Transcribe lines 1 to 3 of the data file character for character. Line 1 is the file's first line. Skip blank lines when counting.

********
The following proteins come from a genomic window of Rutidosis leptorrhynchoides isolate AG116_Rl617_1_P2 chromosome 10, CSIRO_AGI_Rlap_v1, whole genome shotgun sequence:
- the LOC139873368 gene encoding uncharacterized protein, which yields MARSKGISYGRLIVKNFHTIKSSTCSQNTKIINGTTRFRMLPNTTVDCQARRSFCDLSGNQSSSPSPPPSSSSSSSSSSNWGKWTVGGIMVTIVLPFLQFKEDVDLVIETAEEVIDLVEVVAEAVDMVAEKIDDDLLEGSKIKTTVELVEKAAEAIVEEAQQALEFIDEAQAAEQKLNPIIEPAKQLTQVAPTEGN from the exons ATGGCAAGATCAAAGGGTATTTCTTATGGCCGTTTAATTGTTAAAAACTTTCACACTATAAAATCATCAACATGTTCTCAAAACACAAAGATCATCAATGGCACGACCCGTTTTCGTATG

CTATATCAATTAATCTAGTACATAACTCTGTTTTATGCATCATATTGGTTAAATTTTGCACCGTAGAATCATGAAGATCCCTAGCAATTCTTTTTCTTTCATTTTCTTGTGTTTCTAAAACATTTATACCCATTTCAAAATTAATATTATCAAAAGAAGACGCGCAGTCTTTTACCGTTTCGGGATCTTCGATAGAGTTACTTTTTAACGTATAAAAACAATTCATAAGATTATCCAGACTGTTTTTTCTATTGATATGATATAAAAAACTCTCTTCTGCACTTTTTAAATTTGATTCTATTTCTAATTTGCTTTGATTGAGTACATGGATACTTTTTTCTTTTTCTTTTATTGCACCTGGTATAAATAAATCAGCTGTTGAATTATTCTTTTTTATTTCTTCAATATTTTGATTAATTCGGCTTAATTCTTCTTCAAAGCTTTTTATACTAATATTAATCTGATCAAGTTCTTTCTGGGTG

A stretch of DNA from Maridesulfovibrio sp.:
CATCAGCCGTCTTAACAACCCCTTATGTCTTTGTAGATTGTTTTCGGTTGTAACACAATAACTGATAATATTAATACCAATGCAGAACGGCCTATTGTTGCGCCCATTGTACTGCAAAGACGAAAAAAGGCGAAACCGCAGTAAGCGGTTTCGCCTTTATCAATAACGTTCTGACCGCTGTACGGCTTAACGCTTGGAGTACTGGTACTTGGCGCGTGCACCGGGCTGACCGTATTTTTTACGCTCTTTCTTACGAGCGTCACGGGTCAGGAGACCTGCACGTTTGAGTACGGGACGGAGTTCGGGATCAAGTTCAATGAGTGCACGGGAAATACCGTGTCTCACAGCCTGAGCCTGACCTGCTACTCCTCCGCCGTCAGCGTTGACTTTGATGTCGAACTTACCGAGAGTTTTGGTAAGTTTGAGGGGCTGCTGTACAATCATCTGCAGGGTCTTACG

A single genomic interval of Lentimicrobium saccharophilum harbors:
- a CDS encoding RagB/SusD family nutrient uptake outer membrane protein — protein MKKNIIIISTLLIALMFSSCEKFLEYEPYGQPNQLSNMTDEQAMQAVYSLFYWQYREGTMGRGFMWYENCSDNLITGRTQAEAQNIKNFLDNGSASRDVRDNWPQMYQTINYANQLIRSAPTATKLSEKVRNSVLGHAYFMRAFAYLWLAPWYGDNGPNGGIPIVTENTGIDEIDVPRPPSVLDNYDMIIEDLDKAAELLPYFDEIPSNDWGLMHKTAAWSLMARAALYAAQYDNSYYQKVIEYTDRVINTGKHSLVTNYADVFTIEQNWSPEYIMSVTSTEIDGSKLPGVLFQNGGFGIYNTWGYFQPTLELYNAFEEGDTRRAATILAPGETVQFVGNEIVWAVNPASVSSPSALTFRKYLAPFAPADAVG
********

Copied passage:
The following proteins come from a genomic window of Rutidosis leptorrhynchoides isolate AG116_Rl617_1_P2 chromosome 10, CSIRO_AGI_Rlap_v1, whole genome shotgun sequence:
- the LOC139873368 gene encoding uncharacterized protein, which yields MARSKGISYGRLIVKNFHTIKSSTCSQNTKIINGTTRFRMLPNTTVDCQARRSFCDLSGNQSSSPSPPPSSSSSSSSSSNWGKWTVGGIMVTIVLPFLQFKEDVDLVIETAEEVIDLVEVVAEAVDMVAEKIDDDLLEGSKIKTTVELVEKAAEAIVEEAQQALEFIDEAQAAEQKLNPIIEPAKQLTQVAPTEGN from the exons ATGGCAAGATCAAAGGGTATTTCTTATGGCCGTTTAATTGTTAAAAACTTTCACACTATAAAATCATCAACATGTTCTCAAAACACAAAGATCATCAATGGCACGACCCGTTTTCGTATG

CTATATCAATTAATCTAGTACATAACTCTGTTTTATGCATCATATTGGTTAAATTTTGCACCGTAGAATCATGAAGATCCCTAGCAATTCTTTTTCTTTCATTTTCTTGTGTTTCTAAAACATTTATACCCATTTCAAAATTAATATTATCAAAAGAAGACGCGCAGTCTTTTACCGTTTCGGGATCTTCGATAGAGTTACTTTTTAACGTATAAAAACAATTCATAAGATTATCCAGACTGTTTTTTCTATTGATATGATATAAAAAACTCTCTTCTGCACTTTTTAAATTTGATTCTATTTCTAATTTGCTTTGATTGAGTACATGGATACTTTTTTCTTTTTCTTTTATTGCACCTGGTATAAATAAATCAGCTGTTGAATTATTCTTTTTTATTTCTTCAATATTTTGATTAATTCGGCTTAATTCTTCTTCAAAGCTTTTTATACTAATATTAATCTGATCAAGTTCTTTCTGGGTG